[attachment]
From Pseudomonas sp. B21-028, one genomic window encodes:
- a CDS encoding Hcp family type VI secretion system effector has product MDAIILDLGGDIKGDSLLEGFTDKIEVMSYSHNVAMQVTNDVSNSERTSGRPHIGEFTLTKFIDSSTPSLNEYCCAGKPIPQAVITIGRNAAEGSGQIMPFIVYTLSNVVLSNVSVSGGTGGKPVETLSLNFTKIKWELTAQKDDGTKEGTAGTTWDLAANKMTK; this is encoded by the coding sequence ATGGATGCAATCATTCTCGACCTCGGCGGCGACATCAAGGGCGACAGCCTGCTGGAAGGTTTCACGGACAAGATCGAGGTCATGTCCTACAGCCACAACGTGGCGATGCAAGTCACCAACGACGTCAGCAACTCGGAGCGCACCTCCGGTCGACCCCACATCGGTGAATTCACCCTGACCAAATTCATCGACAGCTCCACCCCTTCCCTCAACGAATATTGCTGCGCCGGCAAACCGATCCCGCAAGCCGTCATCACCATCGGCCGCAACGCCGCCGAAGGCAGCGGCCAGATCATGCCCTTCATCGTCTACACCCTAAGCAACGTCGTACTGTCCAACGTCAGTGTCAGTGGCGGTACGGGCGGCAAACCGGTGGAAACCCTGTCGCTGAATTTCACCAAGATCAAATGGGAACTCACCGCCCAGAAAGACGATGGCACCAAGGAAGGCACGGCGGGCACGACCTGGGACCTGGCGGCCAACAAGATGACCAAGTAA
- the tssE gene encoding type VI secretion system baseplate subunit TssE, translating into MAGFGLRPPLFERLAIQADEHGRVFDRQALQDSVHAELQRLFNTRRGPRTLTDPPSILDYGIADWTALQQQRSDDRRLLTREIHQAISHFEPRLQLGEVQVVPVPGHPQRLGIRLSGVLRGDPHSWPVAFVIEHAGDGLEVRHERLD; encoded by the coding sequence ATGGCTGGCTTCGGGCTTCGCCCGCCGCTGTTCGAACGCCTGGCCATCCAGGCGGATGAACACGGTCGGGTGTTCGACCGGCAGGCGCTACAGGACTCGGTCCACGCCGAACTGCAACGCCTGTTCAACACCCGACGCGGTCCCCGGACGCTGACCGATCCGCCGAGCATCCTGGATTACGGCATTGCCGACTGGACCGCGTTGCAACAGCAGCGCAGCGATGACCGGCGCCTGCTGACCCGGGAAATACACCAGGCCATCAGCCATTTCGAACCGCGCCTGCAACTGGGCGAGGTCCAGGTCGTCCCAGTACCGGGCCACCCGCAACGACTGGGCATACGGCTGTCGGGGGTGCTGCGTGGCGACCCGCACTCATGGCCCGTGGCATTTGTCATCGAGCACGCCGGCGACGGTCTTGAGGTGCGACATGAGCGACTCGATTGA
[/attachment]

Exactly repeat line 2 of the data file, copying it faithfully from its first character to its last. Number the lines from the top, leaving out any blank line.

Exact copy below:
- a CDS encoding Hcp family type VI secretion system effector has product MDAIILDLGGDIKGDSLLEGFTDKIEVMSYSHNVAMQVTNDVSNSERTSGRPHIGEFTLTKFIDSSTPSLNEYCCAGKPIPQAVITIGRNAAEGSGQIMPFIVYTLSNVVLSNVSVSGGTGGKPVETLSLNFTKIKWELTAQKDDGTKEGTAGTTWDLAANKMTK; this is encoded by the coding sequence ATGGATGCAATCATTCTCGACCTCGGCGGCGACATCAAGGGCGACAGCCTGCTGGAAGGTTTCACGGACAAGATCGAGGTCATGTCCTACAGCCACAACGTGGCGATGCAAGTCACCAACGACGTCAGCAACTCGGAGCGCACCTCCGGTCGACCCCACATCGGTGAATTCACCCTGACCAAATTCATCGACAGCTCCACCCCTTCCCTCAACGAATATTGCTGCGCCGGCAAACCGATCCCGCAAGCCGTCATCACCATCGGCCGCAACGCCGCCGAAGGCAGCGGCCAGATCATGCCCTTCATCGTCTACACCCTAAGCAACGTCGTACTGTCCAACGTCAGTGTCAGTGGCGGTACGGGCGGCAAACCGGTGGAAACCCTGTCGCTGAATTTCACCAAGATCAAATGGGAACTCACCGCCCAGAAAGACGATGGCACCAAGGAAGGCACGGCGGGCACGACCTGGGACCTGGCGGCCAACAAGATGACCAAGTAA